Obsessive Compulsion Disorder

All we need to Know about Obsessive Compulsive Disorder (OCD)

 

What is Obsessive Compulsive Disorder (OCD)?

 

Obsessive-compulsive disorder (OCD) is a type of anxiety disorder in which one is often or always troubled by ideas or images that stick in one’s mind.  These thoughts, called obsessions, cause you to feel anxious and force you to behave in ways that make no sense.  One may perform repeated, ritualized acts to reduce associated anxiety. These acts are called compulsions.   OCD affects between 1% and 2.5% of people. OCD symptoms usually begin during adolescence. The symptoms can range from mild to severe. It often runs chronic course.  

 

What are the signs and symptoms of OCD?

Most patients with OCD develop a cycle of obsession leading to anxiety followed by compulsive ritual which result in temporary relief. The obsession and anxiety soon returns and the cycle continues.

 

Some of the common obsessions in OCD include

  1. Fear of contamination
  2. Obsessive doubt
  3. Blasphemous thoughts
  4. Fear of causing harm
  5. Fear of committing unpleasant acts
  6. Need for symmetry, orderliness

 

Some of the common compulsions or rituals of OCD include: 

  1. Cleaning: Fearing germs, you may shower over and over again during the course of a day or wash your hands until the skin is cracked and painful. 
  2. Repeating: To reduce anxiety, you may repeat a name or phrase many times. 
  3. Need for order: You may perform a series of complex steps in an exact order or repeat them until they are done perfectly. 
  4. Checking: If you fear harming yourself or others by forgetting to lock the door or unplug the toaster, you will check over and over again to see that it is done. 
  5. Counting:
  6. Hoarding: You may collect useless items that you repeatedly count and stack. 

 

OCD symptoms often create problems in relationships and daily living. In extreme cases, you may become totally disabled, have no friends, and be unable to leave home because you spend your days engaged in rituals or having obsessive thoughts. 

 

What causes OCD?

 

The exact cause of OCD is not fully understood but there are many factors which act together to cause the disorder. These could be complex mix of biological, psychological and social factors. Biological factors include genetic factors with increased vulnerability among individuals with family history of OCD in either the immediate family or close relatives; functional abnormalities in some parts of brain like Basal Ganglia, changes in brain neurotransmitter serotonin which is a chemical used by brain for transmitting information from one brain cell to another. A stressful or traumatic event can sometimes trigger the illness in particularly vulnerable individuals.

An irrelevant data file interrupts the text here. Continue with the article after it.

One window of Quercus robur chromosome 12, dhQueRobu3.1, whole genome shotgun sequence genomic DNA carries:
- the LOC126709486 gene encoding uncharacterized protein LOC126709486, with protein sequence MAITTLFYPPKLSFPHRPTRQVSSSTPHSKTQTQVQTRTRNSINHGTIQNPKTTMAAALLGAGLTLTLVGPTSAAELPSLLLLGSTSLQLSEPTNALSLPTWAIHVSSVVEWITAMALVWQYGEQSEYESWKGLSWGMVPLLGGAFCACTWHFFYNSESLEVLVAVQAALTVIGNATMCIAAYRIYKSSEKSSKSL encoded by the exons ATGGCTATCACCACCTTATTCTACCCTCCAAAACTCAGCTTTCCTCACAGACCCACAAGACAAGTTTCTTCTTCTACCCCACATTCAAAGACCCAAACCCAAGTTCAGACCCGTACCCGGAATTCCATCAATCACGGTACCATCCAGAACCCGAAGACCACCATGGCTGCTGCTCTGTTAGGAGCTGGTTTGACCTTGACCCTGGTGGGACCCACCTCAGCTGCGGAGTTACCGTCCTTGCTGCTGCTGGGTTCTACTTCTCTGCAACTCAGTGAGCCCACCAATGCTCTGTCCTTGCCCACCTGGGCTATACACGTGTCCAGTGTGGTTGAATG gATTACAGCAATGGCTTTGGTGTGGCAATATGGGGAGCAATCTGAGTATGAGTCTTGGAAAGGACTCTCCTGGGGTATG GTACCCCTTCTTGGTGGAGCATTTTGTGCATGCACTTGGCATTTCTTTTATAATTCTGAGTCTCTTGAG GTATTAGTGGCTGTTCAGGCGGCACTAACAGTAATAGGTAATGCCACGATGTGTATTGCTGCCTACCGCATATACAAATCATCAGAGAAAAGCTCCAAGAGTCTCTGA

How to recognize OCD?

 

It may take time to recognise the symptoms of OCD when the onset is gradual. The symptoms may be considered as normal functioning till they become severe enough to interfere with daily functioning.  Patient often consider the obsessions and compulsions as irrational and may feel ashamed for not being able to control the same. This leads to delay in treatment. As early detection of OCD and treatment is associated with better outcome, it is necessary to recognise the symptoms mentioned above and consult the nearest doctor or psychiatrist.

 

What are the treatment options?

 

Combining drugs and behaviour therapy has been most helpful in treating OCD.

Medications:

Antidepressant drugs, particularly those with specific action on serotonin receptors in higher dosage are used in the treatment of OCD. Commonly prescribed drugs are fluxetine, fluvoxamine, Sertraline and clomipramine.  Other classes of drugs can also be used depending on the severity of the illness. It takes about 8-12 weeks before one begins to notice any benefit. The common side effects of the medicines are headache, nausea, The medicines need to be taken after food to minimize the gastrointestinal side effects. The response to medicines differs in different patients. Some may respond adequately to single medicine while other may require combination of medicines to elicit response.

 

Behaviour Therapy:

 

Cognitive behaviour therapy (CBT) is most widely used treatment for OCD. It is based on the principle that most unwanted thinking patterns, beliefs and emotional reactions are learned over a period and this can be replaced with more realistic and rationale thoughts.